The California Writers Exchange  contest introduces emerging writers from California to the New York literary community and provides them a network for professional advancement. Every third year, writers in California are invited to submit manuscripts. On May 25, 2013, winners of the 2004, 2007, 2010, and 2013 contests gave a celebratory reading at the Last Bookstore  in Los Angeles. Cheryl Klein, director of P&W’s California office, blogs about the event.
It was poet Allison Benis White  who coined the catchphrase of the day: Her trip to New York in 2004, she said, was “like Disneyland for writers.” She described a week of meals at fabulous restaurants with the literary equivalents of Mickey and Donald. She remembered being nervous and joyous. And she remembered Richard Howard, then poetry editor of the Paris Review, bringing her back down to earth again.
“I was feeling anxious because I’d heard he was very critical. But then he said to [fiction winner] Dylan Landis and me, ‘I loved your work.’ That put my mind at ease. But then he turned to Dylan and said, ‘And I especially loved yours.’” White laughed. “So I couldn’t get too carried away.”
White’s second collection, Small Porcelain Head, recently won the Four Way Books Levis Prize in Poetry. Her first, which included the poems in her California Writers Exchange manuscript, was published as Self-Portrait With Crayon by Cleveland State University Poetry Center in 2009.
Although only one of the eight contest winners (Craig Santos Perez , 2010) had a book out when he won the contest, now the first six have a book published or forthcoming, cementing the contest’s reputation as a career stepping stone—or at least a forecaster of success—for emerging writers.
The Last Bookstore, an old bank remodeled as a cavernous literary wonderland, was an appropriate site for writers to talk about their Disneyland experiences. Sculptures made out of old books swooped from the walls and mezzanine. Browsers weaved in and out of book-bricked archways on the second floor in search of $1 bargains. And on a stage amid the stacks on the ground floor, four additional contest winners echoed White’s testimony and read from their latest work.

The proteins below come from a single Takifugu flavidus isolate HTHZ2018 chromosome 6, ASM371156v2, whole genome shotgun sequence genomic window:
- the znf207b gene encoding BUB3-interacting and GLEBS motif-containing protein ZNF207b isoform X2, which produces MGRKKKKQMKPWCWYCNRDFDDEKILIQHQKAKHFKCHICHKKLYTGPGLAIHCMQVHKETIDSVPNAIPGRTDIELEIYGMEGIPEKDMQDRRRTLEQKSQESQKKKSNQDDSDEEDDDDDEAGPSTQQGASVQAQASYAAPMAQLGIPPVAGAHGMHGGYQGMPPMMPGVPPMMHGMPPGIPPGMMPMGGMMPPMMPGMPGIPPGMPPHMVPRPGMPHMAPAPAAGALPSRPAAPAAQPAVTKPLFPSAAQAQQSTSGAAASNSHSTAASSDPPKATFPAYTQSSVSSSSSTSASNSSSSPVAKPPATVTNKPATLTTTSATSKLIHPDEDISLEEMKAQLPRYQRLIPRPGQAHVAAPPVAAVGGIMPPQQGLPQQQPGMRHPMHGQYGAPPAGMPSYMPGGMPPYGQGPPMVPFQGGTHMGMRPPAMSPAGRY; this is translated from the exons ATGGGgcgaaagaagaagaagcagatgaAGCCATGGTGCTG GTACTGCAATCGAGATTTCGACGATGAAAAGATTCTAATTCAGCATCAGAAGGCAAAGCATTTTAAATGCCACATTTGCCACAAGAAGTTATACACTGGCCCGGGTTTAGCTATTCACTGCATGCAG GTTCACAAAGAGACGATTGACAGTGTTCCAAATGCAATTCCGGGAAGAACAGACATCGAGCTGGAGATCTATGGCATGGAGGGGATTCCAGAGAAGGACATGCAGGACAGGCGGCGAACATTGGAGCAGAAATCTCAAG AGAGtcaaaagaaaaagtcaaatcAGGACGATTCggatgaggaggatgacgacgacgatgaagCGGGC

Larry Colker, poetry winner from 2007, showed off the Matrix-like cover of his book Amnesia and Wings  (Tebot Bach). 2010 winner Sean Bernard  read an offbeat zombie story, in which the creatures don’t groan “braaaains” so much as matter-of-factly state it: “brains.” Laura Joyce Davis , the 2013 fiction winner, read from her novel about sex trafficking in the Philippines. Her co-winner, poet Xochitl-Julisa Bermejo , read from a series of poems set on the Arizona-Mexico border, including one—from the point of view of a border agent—that she confessed she’d been afraid to read aloud until now.
But none of the writers who took the stage that day got there by being timid. Bermejo’s poem was gripping, sobering, and threaded with moments of unlikely connection. After the reading, writers and audience members mingled over wine, cheese, and strawberries. Not surprising, several audience members who had novels and poetry collections in the works wanted to know when the contest would be offered again.
Photos: Top: Allison Benis White. Bottom: back row, from left: P&W staff members Cheryl Klein, Andrew Wessels, and Jamie FitzGerald; front row: Larry Colker, Laura Joyce Davis, Allison Benis White, Sean Bernard, Xochtil-Julisa Bermejo. Credit: Alberto Vega.
The California Writers Exchange contest is made possible by a generous grant from the James Irvine Foundation .